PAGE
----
Legal grounds for processing health data
The GDPR describes “health data” as “personal data related to the physical or mental health of a natural person, including the provision of health care services, which reveal information about his or her health status”.
In the EU, in accordance with the Directive on the conduct of clinical trials, data subjects must provide informed consent before undertaking a trial. And under the current Data Protection Directive, a trial subject must be told that he or she has the right to withdraw from the trial at any time.
Under the GDPR, consent does not provide a legal basis for processing where there is a "clear imbalance" between the position of the data subject and the data controller as it is unlikely in this scenario that consent was freely given (a key requirement under the GDPR). As a “clear imbalance” is not defined, could there arguably be an imbalance between clinical trial subjects and those organisations carrying out clinical trials? Further clarification on this point needs to be provided.
However the GDPR allows sensitive personal data, such as health data, to be processed for reasons of public interest in the area of public health without the consent of the data subject. This is provided that such processing is “subject to suitable and specific measures so as to protect the rights and freedoms of natural persons”. This is helpful in respect to pharmacovigilance where it is in the public interest that the adverse effects of a drug in a trial (for example) are reported to ensure the safety of medicinal products.
Rights of data subjects
As mentioned above, a trial participant may withdraw their consent at any time. However the withdrawal of consent shall not affect the lawfulness of processing that is based on consent before its withdrawal.
Under the GDPR, a data subject has the “right to be forgotten” in some circumstances and that his or her personal data is deleted. There is an exemption from the right of erasure of personal data under the GDPR for scientific research purposes, and this could be crucial to the life science industry where the erasure of health data could have a significant effect on the validity of clinical trial data and medical research. The GDPR also states that where personal data is processed for scientific research purposes, the further retention of such data should be lawful. The right of erasure of personal data by a data subject under the GDPR therefore appears to be limited in relation to scientific research.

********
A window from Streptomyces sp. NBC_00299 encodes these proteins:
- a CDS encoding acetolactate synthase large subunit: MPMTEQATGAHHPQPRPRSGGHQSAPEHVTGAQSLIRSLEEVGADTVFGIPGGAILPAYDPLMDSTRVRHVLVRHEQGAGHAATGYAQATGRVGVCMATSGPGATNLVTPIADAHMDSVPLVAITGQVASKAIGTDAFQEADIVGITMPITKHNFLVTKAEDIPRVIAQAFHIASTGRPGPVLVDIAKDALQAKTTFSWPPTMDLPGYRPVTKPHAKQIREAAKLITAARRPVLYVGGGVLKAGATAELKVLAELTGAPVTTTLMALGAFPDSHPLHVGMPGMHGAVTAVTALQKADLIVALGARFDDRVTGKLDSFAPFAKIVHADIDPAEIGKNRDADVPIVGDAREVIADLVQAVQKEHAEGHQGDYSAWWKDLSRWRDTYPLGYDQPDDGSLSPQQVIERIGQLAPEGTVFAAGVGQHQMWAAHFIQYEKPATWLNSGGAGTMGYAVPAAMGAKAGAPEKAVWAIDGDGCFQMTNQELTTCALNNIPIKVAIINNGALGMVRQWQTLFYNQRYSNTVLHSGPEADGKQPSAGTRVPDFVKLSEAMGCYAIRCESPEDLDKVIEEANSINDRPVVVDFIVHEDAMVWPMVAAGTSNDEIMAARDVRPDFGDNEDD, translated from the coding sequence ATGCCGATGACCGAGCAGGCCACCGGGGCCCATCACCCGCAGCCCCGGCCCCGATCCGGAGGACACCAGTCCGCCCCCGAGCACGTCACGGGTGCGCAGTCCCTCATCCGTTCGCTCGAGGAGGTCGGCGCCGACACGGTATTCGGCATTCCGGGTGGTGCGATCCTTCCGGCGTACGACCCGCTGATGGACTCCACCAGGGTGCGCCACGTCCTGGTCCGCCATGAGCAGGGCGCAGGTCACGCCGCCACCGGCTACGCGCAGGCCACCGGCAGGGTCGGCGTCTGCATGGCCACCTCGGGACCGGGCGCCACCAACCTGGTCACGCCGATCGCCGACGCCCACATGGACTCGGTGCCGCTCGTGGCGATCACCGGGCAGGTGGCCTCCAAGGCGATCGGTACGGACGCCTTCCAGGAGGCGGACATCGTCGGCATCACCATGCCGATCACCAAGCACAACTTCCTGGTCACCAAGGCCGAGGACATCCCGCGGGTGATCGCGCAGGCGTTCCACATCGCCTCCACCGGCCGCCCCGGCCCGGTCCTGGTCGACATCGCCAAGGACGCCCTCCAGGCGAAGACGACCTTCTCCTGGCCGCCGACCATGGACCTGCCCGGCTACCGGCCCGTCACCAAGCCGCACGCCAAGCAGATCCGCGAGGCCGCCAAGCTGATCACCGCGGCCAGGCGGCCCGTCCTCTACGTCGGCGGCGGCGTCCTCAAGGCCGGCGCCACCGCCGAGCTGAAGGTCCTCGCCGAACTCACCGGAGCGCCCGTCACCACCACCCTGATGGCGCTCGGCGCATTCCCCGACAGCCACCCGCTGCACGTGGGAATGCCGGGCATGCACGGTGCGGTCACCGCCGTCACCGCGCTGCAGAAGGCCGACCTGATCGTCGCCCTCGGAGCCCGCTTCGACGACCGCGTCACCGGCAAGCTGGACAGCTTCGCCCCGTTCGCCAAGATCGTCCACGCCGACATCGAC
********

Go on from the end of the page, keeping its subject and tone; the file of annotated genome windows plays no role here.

Practical steps for life science organisations
Life science organisations should consider the following to ensure compliance with the GDPR:
- Consider what the appropriate legal grounds are for processing personal data in relation to processing activities undertaken
- If processing of personal data relies on consent, how consent is obtained should be reviewed to ensure GDPR requirements are met
- Privacy policies should be reviewed and amended if necessary to ensure GDPR compliance
- Consider if personal data should be pseudonymised (such as by encryption) to enhance security measures
- Review all data controller/data processor contracts to ensure that appropriate obligations are placed on each party in accordance with the GDPR
The GDPR also recognises that researchers may require to process personal data for secondary purposes which may not have been specified in the consent form provided to the data subject. So the GDPR allows that further processing for scientific research purposes should be considered to be compatible with lawful processing operations.